Possible change of guard, strategy for 3 state polls on BJP’s agenda
After a thumping victory in the 2019 Lok Sabha elections, the Bharatiya Janata Party’s (BJP) two next tasks are picking a new national president and turn its attention towards three crucial assembly elections later this year.Updated: May 24, 2019 07:41 IST
After a thumping victory in the 2019 Lok Sabha elections, the Bharatiya Janata Party’s (BJP) two next tasks are picking a new national president and turn its attention towards three crucial assembly elections later this year.
The first task has no easy solution. Amit Shah has completed a full term of three years as the BJP chief, and the party’s constitution allows him another term of an equal number of years. Given a choice, Shah would like to get a promotion after having proved whatever he had to as the BJP president.
The political party is now the world’s largest -- it rules 14 out of 29 states, either on its own or with allies. Over the last five years, except for assembly election defeats in Delhi, Bihar and Punjab, Shah won most of the crucial states where there was anti-incumbency against his opponents.
Under his rule, there is a complete synergy between the BJP and its government at the Centre. As Prime Minister Narendra Modi’s main go-to man, Shah is the undisputed No 2, after the PM, within the ruling party. Sometime his role overlaps with the government on policy matters. What Shah says are often taken to be Modi’s words, with no questions asked. And the BJP’s president problem lies precisely here. Shah joining the government will mean a vacuum in the party and a challenge for Modi to find another Shah as the BJP chief.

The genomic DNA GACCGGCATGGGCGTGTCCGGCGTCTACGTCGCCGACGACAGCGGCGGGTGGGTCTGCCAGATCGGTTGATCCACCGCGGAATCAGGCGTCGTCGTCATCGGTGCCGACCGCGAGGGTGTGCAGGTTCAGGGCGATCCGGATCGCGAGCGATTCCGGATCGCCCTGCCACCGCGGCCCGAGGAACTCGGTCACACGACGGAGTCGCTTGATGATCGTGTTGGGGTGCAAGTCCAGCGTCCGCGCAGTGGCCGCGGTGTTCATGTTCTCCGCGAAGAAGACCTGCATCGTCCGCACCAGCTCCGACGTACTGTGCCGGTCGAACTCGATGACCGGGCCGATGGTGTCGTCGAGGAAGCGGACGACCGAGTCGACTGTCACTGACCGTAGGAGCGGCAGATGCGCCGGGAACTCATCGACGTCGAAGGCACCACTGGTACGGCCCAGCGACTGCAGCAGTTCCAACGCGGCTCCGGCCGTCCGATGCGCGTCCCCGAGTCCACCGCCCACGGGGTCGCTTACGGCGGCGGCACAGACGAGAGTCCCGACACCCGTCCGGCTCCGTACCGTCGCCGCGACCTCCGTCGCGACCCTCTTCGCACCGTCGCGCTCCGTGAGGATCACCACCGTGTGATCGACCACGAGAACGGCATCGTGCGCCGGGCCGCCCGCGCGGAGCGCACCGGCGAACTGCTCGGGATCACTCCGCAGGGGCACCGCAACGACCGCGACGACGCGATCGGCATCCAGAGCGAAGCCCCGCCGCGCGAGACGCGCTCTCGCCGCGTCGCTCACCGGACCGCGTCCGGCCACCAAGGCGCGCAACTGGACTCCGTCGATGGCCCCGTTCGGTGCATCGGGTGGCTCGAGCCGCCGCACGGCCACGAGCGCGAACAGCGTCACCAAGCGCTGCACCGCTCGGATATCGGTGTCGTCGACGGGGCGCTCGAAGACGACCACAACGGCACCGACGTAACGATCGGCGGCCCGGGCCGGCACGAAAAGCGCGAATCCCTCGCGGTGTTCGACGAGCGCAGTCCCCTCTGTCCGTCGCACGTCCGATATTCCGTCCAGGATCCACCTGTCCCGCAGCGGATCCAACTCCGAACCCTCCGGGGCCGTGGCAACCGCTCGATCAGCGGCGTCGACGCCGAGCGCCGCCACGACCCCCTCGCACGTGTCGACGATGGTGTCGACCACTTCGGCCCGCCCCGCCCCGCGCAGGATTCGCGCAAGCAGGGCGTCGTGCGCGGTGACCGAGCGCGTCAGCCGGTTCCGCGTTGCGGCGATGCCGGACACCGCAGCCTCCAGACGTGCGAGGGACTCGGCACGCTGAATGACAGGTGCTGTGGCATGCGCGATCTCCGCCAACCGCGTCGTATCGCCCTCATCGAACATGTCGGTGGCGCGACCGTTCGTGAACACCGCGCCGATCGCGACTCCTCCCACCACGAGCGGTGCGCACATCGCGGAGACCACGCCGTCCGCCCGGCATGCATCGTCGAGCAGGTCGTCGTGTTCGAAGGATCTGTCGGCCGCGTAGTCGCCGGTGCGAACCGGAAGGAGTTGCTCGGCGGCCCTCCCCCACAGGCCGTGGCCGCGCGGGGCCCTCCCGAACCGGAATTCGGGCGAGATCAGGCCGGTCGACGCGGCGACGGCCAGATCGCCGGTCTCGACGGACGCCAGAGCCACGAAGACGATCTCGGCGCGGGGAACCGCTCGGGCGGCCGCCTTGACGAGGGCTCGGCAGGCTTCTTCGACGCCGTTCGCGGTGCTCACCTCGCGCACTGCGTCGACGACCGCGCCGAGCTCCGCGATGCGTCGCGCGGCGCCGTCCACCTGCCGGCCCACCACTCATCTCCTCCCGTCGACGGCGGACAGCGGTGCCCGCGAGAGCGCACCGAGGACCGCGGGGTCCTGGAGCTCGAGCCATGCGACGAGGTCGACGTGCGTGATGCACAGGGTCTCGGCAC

“The BJP has grown too big to be just given to any leader to head it,” a top leader of the party said on condition of anonymity. “In Shah, Narendra Modi has a confidant who proved his organisational skills and won poll battles. Shah will need a man like himself as his replacement as BJP chief.”
Shah’s term as BJP president ended in January, and he was given an extension till after the parliamentary election is over. The BJP will now need to start its membership drive and follow it up with organisational elections in states and the centre. This will take at least three to four months.
“No discussion has started yet on whether he gets another term as BJP chief or he joins the government,” said a member of the BJP parliamentary board who asked not to be named.
There has been speculation that if Shah joins the government, he may get a crucial portfolio which may possibly alter the shape of the all-powerful Cabinet Committee on Security. Shah was the junior minister for home in Gujarat when Modi was the chief minister of the state.
The BJP’s second challenge this year after winning the parliamentary election is a round of state elections. The party won Haryana for the first time in 2014, and it will aim to retain the Jat-dominated state where the opposition votes are divided between the Congress, the Indian National Lok Dal and its splinter group Jannayak Janta Party.
Maharashtra is a key state for the BJP. It won without the Shiv Sena in 2014, and this will be crucial in the BJP’s scheme of things as the party is aiming for a majority in the Rajya Sabha by 2020. Both Haryana and Maharashtra vote in August-September.
The BJP faces a stiffer task in Jharkhand, where the Opposition has united under the Jharkhand Mukti Morcha. Like Chhattisgarh, Jharkhand has a large tribal population and an adverse outcome, after last year’s Chhattisgarh loss ,could be a seen as the BJP losing its grip over the Scheduled Tribes population. Jharkhand will poll between November and December. For now, however, its time for the BJP and its chief to savour a hard-fought but eventually one-sided win.
First Published: May 24, 2019 07:40 IST